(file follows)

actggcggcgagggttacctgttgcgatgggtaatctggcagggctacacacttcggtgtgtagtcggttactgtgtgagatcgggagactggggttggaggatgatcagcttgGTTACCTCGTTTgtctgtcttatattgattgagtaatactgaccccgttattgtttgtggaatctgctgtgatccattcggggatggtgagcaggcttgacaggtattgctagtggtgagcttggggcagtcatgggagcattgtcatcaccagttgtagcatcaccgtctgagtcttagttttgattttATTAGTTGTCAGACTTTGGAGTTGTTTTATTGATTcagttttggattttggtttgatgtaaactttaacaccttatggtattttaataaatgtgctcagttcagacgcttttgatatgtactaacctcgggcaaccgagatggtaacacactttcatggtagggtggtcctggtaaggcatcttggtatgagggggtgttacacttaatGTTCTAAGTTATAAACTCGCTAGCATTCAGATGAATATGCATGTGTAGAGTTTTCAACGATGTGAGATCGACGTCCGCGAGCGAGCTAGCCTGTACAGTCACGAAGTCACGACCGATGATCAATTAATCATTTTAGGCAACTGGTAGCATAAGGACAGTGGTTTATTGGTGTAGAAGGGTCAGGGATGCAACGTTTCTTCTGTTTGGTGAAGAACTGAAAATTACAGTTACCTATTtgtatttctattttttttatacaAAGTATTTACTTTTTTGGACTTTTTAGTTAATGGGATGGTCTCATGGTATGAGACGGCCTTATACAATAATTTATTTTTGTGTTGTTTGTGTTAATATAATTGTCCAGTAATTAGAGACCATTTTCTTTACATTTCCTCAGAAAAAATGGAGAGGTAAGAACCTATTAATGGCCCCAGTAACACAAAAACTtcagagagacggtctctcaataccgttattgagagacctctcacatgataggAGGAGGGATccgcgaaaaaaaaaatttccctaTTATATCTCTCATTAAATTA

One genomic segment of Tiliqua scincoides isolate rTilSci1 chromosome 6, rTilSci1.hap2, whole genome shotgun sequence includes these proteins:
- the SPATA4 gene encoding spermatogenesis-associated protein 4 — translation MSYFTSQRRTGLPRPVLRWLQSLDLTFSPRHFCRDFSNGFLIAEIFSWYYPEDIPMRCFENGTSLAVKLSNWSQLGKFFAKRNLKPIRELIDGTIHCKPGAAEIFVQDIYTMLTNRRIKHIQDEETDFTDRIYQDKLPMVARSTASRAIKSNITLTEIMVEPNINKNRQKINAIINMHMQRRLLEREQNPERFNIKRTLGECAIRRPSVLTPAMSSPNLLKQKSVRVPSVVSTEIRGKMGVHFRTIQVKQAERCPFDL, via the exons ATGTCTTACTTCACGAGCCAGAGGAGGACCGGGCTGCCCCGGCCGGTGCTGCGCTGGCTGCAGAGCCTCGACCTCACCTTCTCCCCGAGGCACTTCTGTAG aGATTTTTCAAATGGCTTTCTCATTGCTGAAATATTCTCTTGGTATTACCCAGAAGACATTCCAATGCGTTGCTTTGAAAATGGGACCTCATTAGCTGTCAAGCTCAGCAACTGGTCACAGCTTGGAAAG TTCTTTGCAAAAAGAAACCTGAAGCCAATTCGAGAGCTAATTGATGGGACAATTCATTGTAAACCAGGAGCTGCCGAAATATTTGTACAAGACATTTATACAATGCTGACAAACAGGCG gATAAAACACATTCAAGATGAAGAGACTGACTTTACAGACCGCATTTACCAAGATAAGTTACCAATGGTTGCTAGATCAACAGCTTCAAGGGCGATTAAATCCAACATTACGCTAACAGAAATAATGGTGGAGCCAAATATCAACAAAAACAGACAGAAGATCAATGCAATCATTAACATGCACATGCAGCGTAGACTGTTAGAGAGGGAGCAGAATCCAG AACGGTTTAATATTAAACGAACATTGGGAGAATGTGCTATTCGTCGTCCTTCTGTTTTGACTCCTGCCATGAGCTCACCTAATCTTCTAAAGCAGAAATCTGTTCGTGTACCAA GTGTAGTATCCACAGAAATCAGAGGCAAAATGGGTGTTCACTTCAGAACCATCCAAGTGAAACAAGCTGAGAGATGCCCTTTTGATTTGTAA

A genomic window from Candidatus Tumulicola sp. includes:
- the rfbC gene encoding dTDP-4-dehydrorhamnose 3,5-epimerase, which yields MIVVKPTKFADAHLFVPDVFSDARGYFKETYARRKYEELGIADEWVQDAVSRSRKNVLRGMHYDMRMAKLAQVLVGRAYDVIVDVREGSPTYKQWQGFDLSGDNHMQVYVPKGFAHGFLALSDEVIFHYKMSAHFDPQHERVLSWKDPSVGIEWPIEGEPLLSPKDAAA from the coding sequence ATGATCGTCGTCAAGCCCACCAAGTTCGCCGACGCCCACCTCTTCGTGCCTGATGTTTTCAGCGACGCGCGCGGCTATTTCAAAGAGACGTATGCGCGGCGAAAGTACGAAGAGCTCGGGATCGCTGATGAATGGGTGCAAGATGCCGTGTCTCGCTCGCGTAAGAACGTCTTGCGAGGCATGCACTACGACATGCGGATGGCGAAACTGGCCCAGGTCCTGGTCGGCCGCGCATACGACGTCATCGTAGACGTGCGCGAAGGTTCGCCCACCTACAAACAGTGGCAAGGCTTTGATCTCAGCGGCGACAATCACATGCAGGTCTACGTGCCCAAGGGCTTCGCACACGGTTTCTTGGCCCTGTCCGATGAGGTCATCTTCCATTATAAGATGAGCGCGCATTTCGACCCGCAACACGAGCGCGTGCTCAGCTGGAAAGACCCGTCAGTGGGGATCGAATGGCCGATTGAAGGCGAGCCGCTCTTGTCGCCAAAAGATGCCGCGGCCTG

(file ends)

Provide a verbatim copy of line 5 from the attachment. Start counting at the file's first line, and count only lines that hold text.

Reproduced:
- the rfbC gene encoding dTDP-4-dehydrorhamnose 3,5-epimerase, which yields MIVVKPTKFADAHLFVPDVFSDARGYFKETYARRKYEELGIADEWVQDAVSRSRKNVLRGMHYDMRMAKLAQVLVGRAYDVIVDVREGSPTYKQWQGFDLSGDNHMQVYVPKGFAHGFLALSDEVIFHYKMSAHFDPQHERVLSWKDPSVGIEWPIEGEPLLSPKDAAA from the coding sequence ATGATCGTCGTCAAGCCCACCAAGTTCGCCGACGCCCACCTCTTCGTGCCTGATGTTTTCAGCGACGCGCGCGGCTATTTCAAAGAGACGTATGCGCGGCGAAAGTACGAAGAGCTCGGGATCGCTGATGAATGGGTGCAAGATGCCGTGTCTCGCTCGCGTAAGAACGTCTTGCGAGGCATGCACTACGACATGCGGATGGCGAAACTGGCCCAGGTCCTGGTCGGCCGCGCATACGACGTCATCGTAGACGTGCGCGAAGGTTCGCCCACCTACAAACAGTGGCAAGGCTTTGATCTCAGCGGCGACAATCACATGCAGGTCTACGTGCCCAAGGGCTTCGCACACGGTTTCTTGGCCCTGTCCGATGAGGTCATCTTCCATTATAAGATGAGCGCGCATTTCGACCCGCAACACGAGCGCGTGCTCAGCTGGAAAGACCCGTCAGTGGGGATCGAATGGCCGATTGAAGGCGAGCCGCTCTTGTCGCCAAAAGATGCCGCGGCCTG